• 8. Winner.. Variation A (0.09% vs 0.07%) Lesson: Use broader topic descriptions to position your blog post as relevant to a wider audience
  • 9. A. 8 Excellent Reasons to Redesign Your Website B. 8 Tell-Tale Signs Your Website May Need a Redesign 3. Which title would you click on?
  • 10. Winner.. Variation B (.05% vs .04%) Lesson: Using unique language makes your post stand out, suggesting it has personality
  • 11. A. These 5 Template Will Teach You How to Easily Create Infographics in PowerPoint B. Easy Ways to Create Killer PowerPoint Infographics (Free Templates) 4. Which title would you click on?
  • 12. Winner.. Variation A (.09% vs. .07%) Lesson: Best to include attractive offer or discounts, or up front, rather than putting it toward the middle or end of your post title. This will decrease drop-off rates
  • 13. A. The Simple Template for a Thorough Content Style Guide B. 7 Steps to Creating a Thorough Style Guide 5. Which title would you click on?
  • 14. Winner.. Variation B (.02% vs. .00%) Lesson: Begin your blog post title with a number to help make the post's content more actionable and reassure your readers they can scan through your list post quickly if needed
  • 15. A. A Comprehensive Guide to Writing a Compelling Blog Post B. A Fool-Proof Formula for Easily Creating Compelling Content 6. Which title would you click on?
  • 16. Winner.. Variation B (.09% vs. .01%) Lesson: Position your blog post as having a unique content format -- there are "guides" and "checklists" all over the internet, but how many "fool-proof formulas" have you encountered?
  • 17. A. 160 MORE Free Stock Photos You Seriously Need to Download Now B. 75 Free Stock Photos for You to Use (and Tips for Customizing Them in PowerPoint) 7. Which title would you click on?
  • 18. Winner.. Variation A (.11% vs. .05%) Lesson: Don't take yourself too seriously. Your post titles will be more enticing with a fun, light tone than a bland, serious one
  • 19. APRIL 2014 19 Writing Titles for Social Media
  • 20. The ‘Curiosity Gap’ ‘This is an amazing video!’ Too vague = Don’t want to click ‘Hootsuite imitates Game of Thrones opening credits, displaying social networks as each of the Houses.’ Too specific = No need to click ‘Intelligent social media video reimagines Game of Thrones. An interesting concept but it really does work!’ Curiosity Gap = Compelled to Click Titles are for this video: http://www.youtube.com/watch?v=el8Ydwh0QlQ The most common method of increasing click-through rate on social media is by employing a ‘curiosity gap’ – titles that are somewhere in between ‘too specific’ and ‘too vague.’ Below, are some examples for the GoT/Hootsuite video:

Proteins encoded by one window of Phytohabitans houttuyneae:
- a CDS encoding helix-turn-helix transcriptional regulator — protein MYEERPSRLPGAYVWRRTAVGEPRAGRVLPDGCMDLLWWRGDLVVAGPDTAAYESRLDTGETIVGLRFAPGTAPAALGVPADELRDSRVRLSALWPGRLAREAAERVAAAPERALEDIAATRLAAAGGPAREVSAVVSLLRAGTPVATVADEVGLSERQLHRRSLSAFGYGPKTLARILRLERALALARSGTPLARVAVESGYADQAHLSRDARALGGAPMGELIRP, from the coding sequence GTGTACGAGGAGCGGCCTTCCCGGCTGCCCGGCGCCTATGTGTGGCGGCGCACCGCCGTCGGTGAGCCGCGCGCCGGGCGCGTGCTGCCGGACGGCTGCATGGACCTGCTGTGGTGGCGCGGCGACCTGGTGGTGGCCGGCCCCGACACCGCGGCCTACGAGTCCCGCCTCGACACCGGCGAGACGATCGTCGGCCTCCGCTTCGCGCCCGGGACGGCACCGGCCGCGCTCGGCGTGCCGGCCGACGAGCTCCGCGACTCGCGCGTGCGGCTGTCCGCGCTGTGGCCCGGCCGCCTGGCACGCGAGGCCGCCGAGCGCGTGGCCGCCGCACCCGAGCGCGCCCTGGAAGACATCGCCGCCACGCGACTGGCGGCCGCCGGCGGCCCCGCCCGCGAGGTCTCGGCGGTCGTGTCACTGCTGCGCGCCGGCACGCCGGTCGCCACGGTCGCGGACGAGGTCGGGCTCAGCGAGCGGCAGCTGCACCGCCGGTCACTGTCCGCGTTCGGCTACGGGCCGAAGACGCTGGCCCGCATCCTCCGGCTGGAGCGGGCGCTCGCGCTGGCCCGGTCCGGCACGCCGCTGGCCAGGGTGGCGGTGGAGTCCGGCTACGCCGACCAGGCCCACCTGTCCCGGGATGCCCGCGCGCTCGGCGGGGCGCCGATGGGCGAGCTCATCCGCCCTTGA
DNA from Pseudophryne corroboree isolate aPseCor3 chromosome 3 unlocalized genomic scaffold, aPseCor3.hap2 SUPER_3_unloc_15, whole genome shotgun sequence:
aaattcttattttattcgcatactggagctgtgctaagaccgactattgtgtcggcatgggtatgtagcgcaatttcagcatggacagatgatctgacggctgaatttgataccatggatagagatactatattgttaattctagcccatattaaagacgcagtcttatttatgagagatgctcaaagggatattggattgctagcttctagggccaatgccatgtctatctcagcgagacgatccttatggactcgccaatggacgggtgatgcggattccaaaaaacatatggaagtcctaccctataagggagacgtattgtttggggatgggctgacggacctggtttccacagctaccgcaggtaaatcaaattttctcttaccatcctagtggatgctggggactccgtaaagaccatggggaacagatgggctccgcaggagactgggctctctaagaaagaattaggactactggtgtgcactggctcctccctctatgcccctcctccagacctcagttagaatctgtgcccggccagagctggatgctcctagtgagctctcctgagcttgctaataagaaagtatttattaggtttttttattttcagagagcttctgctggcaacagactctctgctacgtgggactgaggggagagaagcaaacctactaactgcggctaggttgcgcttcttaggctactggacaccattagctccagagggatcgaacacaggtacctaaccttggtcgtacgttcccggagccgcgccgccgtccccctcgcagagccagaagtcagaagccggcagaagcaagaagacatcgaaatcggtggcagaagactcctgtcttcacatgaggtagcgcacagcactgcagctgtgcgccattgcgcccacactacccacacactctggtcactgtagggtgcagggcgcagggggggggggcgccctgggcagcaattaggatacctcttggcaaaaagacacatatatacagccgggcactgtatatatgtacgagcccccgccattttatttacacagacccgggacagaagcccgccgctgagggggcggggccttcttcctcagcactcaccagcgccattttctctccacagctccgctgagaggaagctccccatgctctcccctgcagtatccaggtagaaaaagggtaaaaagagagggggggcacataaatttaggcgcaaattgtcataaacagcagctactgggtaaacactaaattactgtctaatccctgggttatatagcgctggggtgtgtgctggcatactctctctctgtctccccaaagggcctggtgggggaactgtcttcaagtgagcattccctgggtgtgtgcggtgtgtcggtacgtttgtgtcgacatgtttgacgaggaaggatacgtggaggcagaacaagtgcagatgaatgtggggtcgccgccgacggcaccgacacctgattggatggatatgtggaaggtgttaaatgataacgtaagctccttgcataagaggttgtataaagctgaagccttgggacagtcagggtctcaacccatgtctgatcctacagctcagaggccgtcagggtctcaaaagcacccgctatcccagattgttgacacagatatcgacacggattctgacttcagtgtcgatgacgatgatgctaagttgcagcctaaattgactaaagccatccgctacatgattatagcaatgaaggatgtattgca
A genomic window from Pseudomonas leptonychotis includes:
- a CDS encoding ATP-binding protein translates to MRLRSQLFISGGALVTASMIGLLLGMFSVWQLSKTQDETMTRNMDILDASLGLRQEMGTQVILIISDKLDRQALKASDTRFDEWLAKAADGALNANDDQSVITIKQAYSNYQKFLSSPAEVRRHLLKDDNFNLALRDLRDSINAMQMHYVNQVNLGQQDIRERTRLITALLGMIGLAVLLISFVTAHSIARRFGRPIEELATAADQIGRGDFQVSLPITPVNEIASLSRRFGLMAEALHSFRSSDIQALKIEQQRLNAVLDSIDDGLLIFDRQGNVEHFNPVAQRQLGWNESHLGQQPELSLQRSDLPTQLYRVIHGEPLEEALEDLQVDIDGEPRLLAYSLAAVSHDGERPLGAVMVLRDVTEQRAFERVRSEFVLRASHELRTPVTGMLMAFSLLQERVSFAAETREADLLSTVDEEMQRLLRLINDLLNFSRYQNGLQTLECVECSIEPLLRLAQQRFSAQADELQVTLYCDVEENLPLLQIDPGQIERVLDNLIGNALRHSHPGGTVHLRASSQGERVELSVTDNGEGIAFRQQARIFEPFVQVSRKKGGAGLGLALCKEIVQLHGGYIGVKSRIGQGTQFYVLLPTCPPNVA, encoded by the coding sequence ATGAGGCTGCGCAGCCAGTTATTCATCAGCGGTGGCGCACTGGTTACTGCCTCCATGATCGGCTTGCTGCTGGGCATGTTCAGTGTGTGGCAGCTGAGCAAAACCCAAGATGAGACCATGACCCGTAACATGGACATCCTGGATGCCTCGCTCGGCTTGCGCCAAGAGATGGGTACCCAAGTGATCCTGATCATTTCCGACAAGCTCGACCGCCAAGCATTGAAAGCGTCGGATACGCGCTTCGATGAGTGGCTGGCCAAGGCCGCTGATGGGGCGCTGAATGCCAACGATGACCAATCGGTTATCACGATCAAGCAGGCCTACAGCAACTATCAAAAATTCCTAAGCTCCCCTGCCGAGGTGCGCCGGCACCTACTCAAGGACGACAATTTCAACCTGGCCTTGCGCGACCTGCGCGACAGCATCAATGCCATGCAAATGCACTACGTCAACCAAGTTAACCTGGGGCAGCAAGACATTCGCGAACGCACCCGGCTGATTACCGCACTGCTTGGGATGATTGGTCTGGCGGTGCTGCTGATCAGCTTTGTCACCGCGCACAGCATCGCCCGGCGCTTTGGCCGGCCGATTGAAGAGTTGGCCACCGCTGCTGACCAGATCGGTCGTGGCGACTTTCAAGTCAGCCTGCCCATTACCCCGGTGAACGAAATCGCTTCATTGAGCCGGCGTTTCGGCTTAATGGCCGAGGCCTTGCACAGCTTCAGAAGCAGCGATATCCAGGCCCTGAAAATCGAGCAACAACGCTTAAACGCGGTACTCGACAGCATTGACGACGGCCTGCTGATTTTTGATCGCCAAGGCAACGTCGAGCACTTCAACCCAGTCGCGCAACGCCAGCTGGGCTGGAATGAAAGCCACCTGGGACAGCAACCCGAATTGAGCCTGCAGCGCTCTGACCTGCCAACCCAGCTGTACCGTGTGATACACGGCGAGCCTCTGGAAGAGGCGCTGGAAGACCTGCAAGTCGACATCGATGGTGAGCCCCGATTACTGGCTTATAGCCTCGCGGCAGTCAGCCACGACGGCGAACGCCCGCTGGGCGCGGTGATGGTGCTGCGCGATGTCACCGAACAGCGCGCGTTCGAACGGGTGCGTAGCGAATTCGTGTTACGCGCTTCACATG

• 21. The champions of clickable titles on social media are viral-content site, Upworthy. The graphs* below, show us how much they are dominating in this area. *data from late 2013-early 2014 Upworthy
  • 22. • To make content go viral it needs to be both: • Shareable (this is 99% down to the content itself – emotional, socially relevant content works best as people like to show off that they care/know). • Clickable this almost completely comes down to how it’s presented (title, picture & snippet). Their Process • All content is selected carefully on emotional/shareable qualities. • 25 headlines are written for EVERY bit of content. • Headlines tested for clickability. • Content is posted with Headline, snippet and an intriguing picture. The Upworthy Process
  • 23. The Upworthy Process To demonstrate the importance of the titles. Here are a few examples of content that Upworthy has repurposed and used to attract visitors to their site. Have a look at the difference in the following titles: